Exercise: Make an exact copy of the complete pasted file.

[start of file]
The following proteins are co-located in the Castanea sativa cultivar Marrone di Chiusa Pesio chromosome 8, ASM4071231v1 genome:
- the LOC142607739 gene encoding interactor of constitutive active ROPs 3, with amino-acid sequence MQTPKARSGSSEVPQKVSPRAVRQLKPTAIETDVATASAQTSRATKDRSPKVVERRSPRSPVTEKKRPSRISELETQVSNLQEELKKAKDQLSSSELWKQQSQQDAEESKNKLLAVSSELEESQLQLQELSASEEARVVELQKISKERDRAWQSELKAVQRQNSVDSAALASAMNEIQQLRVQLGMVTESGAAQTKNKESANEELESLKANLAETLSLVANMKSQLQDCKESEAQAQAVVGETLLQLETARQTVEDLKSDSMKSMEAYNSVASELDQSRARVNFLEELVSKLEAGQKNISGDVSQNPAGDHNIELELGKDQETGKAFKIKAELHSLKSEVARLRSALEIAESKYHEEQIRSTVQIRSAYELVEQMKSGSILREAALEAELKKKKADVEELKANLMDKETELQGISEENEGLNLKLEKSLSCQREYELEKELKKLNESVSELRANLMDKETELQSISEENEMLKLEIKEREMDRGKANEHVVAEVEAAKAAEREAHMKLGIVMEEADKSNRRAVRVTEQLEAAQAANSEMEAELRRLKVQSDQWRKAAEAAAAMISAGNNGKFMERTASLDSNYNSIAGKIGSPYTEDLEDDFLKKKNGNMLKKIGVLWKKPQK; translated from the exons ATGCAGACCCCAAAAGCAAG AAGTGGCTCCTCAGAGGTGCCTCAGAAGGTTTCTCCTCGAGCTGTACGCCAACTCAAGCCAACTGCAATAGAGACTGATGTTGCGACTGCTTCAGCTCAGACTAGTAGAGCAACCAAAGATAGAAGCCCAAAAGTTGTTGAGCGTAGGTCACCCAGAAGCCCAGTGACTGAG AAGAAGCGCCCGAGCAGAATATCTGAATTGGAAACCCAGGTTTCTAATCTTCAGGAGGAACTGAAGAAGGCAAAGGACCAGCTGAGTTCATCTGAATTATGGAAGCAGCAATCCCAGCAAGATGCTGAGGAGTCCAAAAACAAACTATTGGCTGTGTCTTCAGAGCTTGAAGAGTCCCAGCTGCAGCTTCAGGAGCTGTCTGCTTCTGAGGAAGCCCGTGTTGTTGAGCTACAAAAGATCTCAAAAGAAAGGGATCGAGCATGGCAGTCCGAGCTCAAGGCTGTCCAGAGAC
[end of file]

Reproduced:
The following proteins are co-located in the Castanea sativa cultivar Marrone di Chiusa Pesio chromosome 8, ASM4071231v1 genome:
- the LOC142607739 gene encoding interactor of constitutive active ROPs 3, with amino-acid sequence MQTPKARSGSSEVPQKVSPRAVRQLKPTAIETDVATASAQTSRATKDRSPKVVERRSPRSPVTEKKRPSRISELETQVSNLQEELKKAKDQLSSSELWKQQSQQDAEESKNKLLAVSSELEESQLQLQELSASEEARVVELQKISKERDRAWQSELKAVQRQNSVDSAALASAMNEIQQLRVQLGMVTESGAAQTKNKESANEELESLKANLAETLSLVANMKSQLQDCKESEAQAQAVVGETLLQLETARQTVEDLKSDSMKSMEAYNSVASELDQSRARVNFLEELVSKLEAGQKNISGDVSQNPAGDHNIELELGKDQETGKAFKIKAELHSLKSEVARLRSALEIAESKYHEEQIRSTVQIRSAYELVEQMKSGSILREAALEAELKKKKADVEELKANLMDKETELQGISEENEGLNLKLEKSLSCQREYELEKELKKLNESVSELRANLMDKETELQSISEENEMLKLEIKEREMDRGKANEHVVAEVEAAKAAEREAHMKLGIVMEEADKSNRRAVRVTEQLEAAQAANSEMEAELRRLKVQSDQWRKAAEAAAAMISAGNNGKFMERTASLDSNYNSIAGKIGSPYTEDLEDDFLKKKNGNMLKKIGVLWKKPQK; translated from the exons ATGCAGACCCCAAAAGCAAG AAGTGGCTCCTCAGAGGTGCCTCAGAAGGTTTCTCCTCGAGCTGTACGCCAACTCAAGCCAACTGCAATAGAGACTGATGTTGCGACTGCTTCAGCTCAGACTAGTAGAGCAACCAAAGATAGAAGCCCAAAAGTTGTTGAGCGTAGGTCACCCAGAAGCCCAGTGACTGAG AAGAAGCGCCCGAGCAGAATATCTGAATTGGAAACCCAGGTTTCTAATCTTCAGGAGGAACTGAAGAAGGCAAAGGACCAGCTGAGTTCATCTGAATTATGGAAGCAGCAATCCCAGCAAGATGCTGAGGAGTCCAAAAACAAACTATTGGCTGTGTCTTCAGAGCTTGAAGAGTCCCAGCTGCAGCTTCAGGAGCTGTCTGCTTCTGAGGAAGCCCGTGTTGTTGAGCTACAAAAGATCTCAAAAGAAAGGGATCGAGCATGGCAGTCCGAGCTCAAGGCTGTCCAGAGAC